February 7, 2017 / 5:55 PM / 3 years ago

CORRECTED-Biotech employee arrested, accused by U.S. of insider trading

(Corrects 9th paragraph to say that Schultz Chan was accused of tipping Songjiang Wang before the September 2015 announcement)

By Nate Raymond

Feb 7 (Reuters) - A Merrimack Pharmaceuticals Inc employee was arrested on Tuesday on charges that he engaged in an insider trading scheme with a former employee of a rival biopharmaceutical company.

Songjiang Wang, who Cambridge, Massachusetts-based Merrimack has employed as director of statistical programming since 2011, was charged in a criminal complaint filed in federal court in Boston with conspiring to commit securities fraud.

The 52-year-old’s arrest came after federal prosecutors brought related charges in June against Schultz Chan, who had been the director of biostatistics at another Cambridge-based company, Akebia Therapeutics Inc.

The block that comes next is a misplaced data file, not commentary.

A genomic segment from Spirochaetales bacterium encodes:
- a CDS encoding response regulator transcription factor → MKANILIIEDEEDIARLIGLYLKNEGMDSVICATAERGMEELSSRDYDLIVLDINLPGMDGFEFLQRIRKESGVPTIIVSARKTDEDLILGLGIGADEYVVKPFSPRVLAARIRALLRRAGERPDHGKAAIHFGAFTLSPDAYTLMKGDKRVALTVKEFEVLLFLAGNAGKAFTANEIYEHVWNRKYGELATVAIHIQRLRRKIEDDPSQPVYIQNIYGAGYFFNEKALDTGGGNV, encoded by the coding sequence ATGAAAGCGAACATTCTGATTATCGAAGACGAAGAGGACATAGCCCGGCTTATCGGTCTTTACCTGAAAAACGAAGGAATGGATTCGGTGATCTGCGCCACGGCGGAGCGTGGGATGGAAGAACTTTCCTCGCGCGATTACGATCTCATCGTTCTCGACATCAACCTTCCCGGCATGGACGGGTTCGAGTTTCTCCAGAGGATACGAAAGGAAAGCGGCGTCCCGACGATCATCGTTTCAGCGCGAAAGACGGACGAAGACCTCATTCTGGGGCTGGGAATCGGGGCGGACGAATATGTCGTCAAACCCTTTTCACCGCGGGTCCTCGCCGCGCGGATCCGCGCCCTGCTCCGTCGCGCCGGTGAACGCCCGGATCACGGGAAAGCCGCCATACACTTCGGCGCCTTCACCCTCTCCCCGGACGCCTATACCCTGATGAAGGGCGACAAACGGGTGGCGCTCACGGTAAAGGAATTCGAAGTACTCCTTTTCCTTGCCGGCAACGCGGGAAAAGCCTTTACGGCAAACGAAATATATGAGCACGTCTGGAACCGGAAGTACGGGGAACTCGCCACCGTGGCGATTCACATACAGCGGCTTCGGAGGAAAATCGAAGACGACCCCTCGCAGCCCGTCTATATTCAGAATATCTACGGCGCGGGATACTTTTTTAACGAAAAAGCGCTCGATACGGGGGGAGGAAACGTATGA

Wang, of Westford, Massachusetts, is scheduled to appear in court later on Tuesday. A hearing for Chan, who has pleaded not guilty, is also scheduled for then.

Lawyers for Wang and Chan did not immediately respond to requests for comment.

Merrimack was not identified by name in the complaint, which referred to it only as “Pharm Co. 1.” But a separate court filing said Merrimack was Wang’s most recent employer, and details in the complaint matched that of the company.

Representatives for Merrimack did not respond to requests for comment.

According to the complaint, Wang provided Chan inside information in 2013 and 2014, ahead of announcements by Merrimack about positive results in three different drug studies. This allowed Chan to place trades based on those tips.

Chan, in turn, tipped Wang in advance of positive clinical study results for a new drug being developed by Akebia, which allowed him to place trades ahead of the company’s announcement in September 2015, the complaint said.

Based on that tip, Wang made $105,000 in illegal trading profits, according to an earlier lawsuit against Chan by the U.S. Securities and Exchange Commission.

That lawsuit referred to Wang, without using his name, as friend of Chan’s who had previously loaned him $80,000.

The case is U.S. v. Wang, U.S. District Court, District of Massachusetts, No. 17-mj-1005. (Reporting by Nate Raymond in New York; Editing by Lisa Von Ahn and Dan Grebler)

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